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Tunisia: Belaid’s widow says government “stalling” revealing truth about assassination - ASHARQ AL-AWSAT English Archive
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Flowers are laid at a memorial for slain opposition leader Chokri Belaid (portrait) set up at the site where he was murdered one year ago, on February 6, 2014 in Tunis. (AFP PHOTO/FETHI BELAID)

Flowers are laid at a memorial for slain opposition leader Chokri Belaid (portrait) set up at the site where he was murdered one year ago, on February 6, 2014 in Tunis. (AFP PHOTO/FETHI BELAID)

Tunis, Asharq Al-Awsat—As Tunisia marked the one-year anniversary of the assassination of opposition political leader Chokri Belaid on Wednesday, his widow told Asharq Al-Awsat that “the authorities have failed to reveal the truth about my husband’s assassination.”

Belaid’s widow, Basma Khalfaoui, is well known for her criticism of the Tunisian authorities, particularly the then-ruling Islamist Ennahda Party, following her husband’s assassination. She spoke to Asharq Al-Awsat following a deadly government raid which claimed the life of Ansar Al-Sharia member Kamel Ghadghadi, the man the Tunisian Interior Ministry says was responsible for the death of Belaid and, less than six months later, opposition figure Mohamed Brahmi. The two political assassinations plunged Tunisia into a protracted political crisis that ultimately ended in January with the formal resignation of the Ennahda-led troika government.

“The truth has yet to be revealed. What is clear is that one year after the assassination they [the authorities] are still stalling and colluding to conceal documents and evidence and hide the truth,” she said.

Speaking earlier this week, Tunisian Interior Minister Lotfi Ben Jeddou confirmed Ghadghadi’s death, saying it was “the best present we could give Tunisians” on the first anniversary of Belaid’s murder. However, Belaid’s family has also raised questions about claims that Ghadghadi and Ansar Al-Sharia were responsible for the assassination.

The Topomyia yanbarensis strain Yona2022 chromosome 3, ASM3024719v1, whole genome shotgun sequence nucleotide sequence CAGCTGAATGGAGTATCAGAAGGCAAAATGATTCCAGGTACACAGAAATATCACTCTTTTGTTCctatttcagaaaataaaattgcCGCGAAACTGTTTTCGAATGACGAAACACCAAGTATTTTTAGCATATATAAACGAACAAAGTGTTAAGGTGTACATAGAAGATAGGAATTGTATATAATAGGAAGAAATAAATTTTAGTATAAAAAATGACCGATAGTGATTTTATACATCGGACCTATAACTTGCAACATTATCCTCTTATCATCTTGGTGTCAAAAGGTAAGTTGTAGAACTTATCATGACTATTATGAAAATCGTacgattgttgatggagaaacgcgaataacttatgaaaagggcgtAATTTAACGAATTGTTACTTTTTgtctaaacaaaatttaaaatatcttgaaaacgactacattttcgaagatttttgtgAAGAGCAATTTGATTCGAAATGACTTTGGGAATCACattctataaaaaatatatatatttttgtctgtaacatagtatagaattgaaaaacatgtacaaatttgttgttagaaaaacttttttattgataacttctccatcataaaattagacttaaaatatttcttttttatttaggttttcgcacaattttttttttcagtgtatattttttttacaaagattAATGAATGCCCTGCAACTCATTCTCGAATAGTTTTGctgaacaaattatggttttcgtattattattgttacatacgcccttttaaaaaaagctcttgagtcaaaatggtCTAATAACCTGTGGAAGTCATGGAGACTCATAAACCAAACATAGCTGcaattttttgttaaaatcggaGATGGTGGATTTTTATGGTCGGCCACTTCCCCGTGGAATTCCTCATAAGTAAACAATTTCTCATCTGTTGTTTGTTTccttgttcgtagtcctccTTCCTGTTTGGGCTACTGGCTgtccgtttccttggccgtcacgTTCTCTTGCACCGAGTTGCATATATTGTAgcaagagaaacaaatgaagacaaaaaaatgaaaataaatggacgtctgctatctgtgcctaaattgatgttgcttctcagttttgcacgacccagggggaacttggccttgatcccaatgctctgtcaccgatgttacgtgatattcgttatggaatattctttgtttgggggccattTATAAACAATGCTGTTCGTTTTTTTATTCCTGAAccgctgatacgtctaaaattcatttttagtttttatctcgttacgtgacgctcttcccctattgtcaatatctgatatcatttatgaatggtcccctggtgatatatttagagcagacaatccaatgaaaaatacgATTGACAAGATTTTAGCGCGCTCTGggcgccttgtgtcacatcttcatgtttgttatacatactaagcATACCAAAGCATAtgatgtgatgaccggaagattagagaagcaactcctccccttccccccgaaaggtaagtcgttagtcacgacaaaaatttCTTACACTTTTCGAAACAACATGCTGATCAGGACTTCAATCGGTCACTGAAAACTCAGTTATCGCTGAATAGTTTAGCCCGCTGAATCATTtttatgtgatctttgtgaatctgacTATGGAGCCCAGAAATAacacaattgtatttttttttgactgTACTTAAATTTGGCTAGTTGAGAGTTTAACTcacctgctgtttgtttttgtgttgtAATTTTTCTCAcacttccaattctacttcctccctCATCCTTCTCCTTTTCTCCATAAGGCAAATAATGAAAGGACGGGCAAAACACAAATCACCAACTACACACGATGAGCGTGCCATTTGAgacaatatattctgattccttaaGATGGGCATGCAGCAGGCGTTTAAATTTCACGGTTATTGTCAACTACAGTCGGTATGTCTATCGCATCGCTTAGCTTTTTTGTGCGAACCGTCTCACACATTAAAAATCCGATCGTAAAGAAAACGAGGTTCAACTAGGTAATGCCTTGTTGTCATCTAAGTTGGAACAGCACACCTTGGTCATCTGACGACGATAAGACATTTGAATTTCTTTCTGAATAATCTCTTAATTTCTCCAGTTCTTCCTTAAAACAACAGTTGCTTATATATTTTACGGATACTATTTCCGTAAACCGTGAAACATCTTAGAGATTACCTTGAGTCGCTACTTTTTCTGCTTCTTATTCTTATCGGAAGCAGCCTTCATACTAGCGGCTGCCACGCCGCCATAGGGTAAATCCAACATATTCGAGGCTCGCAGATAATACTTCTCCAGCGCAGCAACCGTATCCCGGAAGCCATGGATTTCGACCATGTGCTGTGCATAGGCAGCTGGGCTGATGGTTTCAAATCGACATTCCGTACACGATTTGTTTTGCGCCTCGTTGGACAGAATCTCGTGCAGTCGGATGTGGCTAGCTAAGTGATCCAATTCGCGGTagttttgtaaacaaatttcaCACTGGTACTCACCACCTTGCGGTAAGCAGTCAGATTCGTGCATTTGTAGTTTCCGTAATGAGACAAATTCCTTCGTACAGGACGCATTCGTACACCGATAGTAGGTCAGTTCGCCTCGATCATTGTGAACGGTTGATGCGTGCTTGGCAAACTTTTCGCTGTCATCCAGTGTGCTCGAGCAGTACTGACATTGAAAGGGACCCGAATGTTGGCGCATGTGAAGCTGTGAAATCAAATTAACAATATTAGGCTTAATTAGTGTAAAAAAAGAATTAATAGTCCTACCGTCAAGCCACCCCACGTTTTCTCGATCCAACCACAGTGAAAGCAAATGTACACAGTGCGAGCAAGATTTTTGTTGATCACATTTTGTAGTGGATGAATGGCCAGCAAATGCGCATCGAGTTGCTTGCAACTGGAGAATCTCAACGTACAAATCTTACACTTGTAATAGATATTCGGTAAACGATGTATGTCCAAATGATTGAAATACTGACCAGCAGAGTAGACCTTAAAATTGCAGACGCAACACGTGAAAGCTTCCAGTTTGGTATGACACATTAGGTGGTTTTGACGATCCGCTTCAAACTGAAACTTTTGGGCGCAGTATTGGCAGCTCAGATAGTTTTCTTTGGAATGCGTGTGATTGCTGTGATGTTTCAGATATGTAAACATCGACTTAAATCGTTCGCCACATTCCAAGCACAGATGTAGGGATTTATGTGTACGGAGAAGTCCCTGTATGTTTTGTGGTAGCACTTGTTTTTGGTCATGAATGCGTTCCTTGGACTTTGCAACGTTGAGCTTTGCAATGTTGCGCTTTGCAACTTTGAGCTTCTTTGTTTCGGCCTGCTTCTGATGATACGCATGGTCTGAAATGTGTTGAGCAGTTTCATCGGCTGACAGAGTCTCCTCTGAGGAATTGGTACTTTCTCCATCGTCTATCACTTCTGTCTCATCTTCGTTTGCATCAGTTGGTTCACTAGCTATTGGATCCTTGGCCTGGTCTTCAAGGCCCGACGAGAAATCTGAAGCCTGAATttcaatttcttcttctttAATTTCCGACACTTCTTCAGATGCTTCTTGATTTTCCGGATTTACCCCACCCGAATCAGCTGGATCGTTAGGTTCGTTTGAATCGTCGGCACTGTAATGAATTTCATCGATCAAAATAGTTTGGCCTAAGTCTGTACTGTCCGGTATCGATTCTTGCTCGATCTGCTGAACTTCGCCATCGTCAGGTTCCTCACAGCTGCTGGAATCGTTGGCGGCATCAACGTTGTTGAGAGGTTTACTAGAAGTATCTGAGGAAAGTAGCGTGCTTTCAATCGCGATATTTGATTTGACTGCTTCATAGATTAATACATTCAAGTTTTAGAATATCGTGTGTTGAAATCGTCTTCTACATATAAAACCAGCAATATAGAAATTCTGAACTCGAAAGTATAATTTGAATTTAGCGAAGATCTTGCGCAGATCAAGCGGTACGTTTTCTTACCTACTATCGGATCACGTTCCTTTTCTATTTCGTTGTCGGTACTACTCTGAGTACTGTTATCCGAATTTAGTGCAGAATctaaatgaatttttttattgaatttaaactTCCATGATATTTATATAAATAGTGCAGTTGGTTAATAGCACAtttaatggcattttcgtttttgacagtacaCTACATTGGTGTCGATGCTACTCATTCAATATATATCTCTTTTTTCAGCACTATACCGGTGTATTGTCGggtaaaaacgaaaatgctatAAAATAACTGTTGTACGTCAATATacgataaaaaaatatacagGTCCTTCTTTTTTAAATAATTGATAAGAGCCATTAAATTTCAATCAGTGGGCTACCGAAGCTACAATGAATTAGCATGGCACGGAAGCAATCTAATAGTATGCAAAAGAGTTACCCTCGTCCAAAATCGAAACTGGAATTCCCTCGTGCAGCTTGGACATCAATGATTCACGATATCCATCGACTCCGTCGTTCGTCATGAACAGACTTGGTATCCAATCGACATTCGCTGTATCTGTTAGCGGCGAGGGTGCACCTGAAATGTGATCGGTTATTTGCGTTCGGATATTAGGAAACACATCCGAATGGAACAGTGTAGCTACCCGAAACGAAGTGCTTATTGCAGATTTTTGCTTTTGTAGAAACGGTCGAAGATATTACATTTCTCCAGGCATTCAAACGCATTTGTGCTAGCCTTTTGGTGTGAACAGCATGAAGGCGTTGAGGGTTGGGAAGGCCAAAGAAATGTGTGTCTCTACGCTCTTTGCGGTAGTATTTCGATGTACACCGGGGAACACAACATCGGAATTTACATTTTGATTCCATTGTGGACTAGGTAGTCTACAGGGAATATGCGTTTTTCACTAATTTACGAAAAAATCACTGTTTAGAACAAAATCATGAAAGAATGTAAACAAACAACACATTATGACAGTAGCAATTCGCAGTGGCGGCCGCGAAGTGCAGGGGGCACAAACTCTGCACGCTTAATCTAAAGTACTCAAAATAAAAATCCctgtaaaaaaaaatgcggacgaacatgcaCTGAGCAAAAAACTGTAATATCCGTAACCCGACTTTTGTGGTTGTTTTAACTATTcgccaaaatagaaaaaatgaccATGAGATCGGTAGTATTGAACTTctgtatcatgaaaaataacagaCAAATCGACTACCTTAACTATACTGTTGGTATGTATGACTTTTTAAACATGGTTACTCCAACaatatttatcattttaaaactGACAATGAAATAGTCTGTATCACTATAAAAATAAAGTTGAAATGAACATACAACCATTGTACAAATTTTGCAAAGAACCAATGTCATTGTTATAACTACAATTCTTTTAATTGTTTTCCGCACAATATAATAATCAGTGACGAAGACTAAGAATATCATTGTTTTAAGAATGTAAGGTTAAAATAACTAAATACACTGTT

“He [Ben Jeddou] can keep this present; killing a man is not a present,” Belaid’s brother, Abdelmajid, told Agence France-Presse. “We didn’t want Ghadghadi to be killed and we are certainly not celebrating his death . . . We wanted him to be fairly tried. We want to know the whole truth. Ghadghadi was not alone. There are other parties implicated and we hope they will be captured so that the truth is revealed.”

“The government does not want us to reach the truth and know who issued the orders or who financed and facilitated and carried out the assassination. One year should be enough to uncover the truth,” Belaid’s widow told Asharq Al-Awsat.

Khalfaoui claimed that Belaid had contacted the Interior Minister just days before his death, requesting government protection. “He [Belaid] noticed that he was being followed, and feared that he was an assassination target, and the minister responded in a note saying that a field investigation had been conducted and that there was no proof of a threat to his life.”

Tunisia is marking the one-year anniversary of Chokri Belaid’s death just as the political situation in the country improved notably, with a new technocratic government in power and a new constitution having recently been adopted by the Constituent Assembly.

Khalfaoui praised the Tunisian opposition’s involvement in the country’s recent developments. She said: “This year, the opposition has played a vital role in maintaining the [political] balance and pushing Tunis towards democracy. The opposition did everything in its power [to achieve this], in terms of demonstrations and taking part in the national dialogue despite all the difficulties, unifying and agreeing to make concessions.”

As for whether she intends to follow in her late husband’s footsteps and get involved in politics, Khalfaoui told Asharq Al-Awsat: “No . . . I am concerned with the field of civil work and working with people. I am concerned with continuing the path led by Chokri Belaid towards a free and just Tunisia.”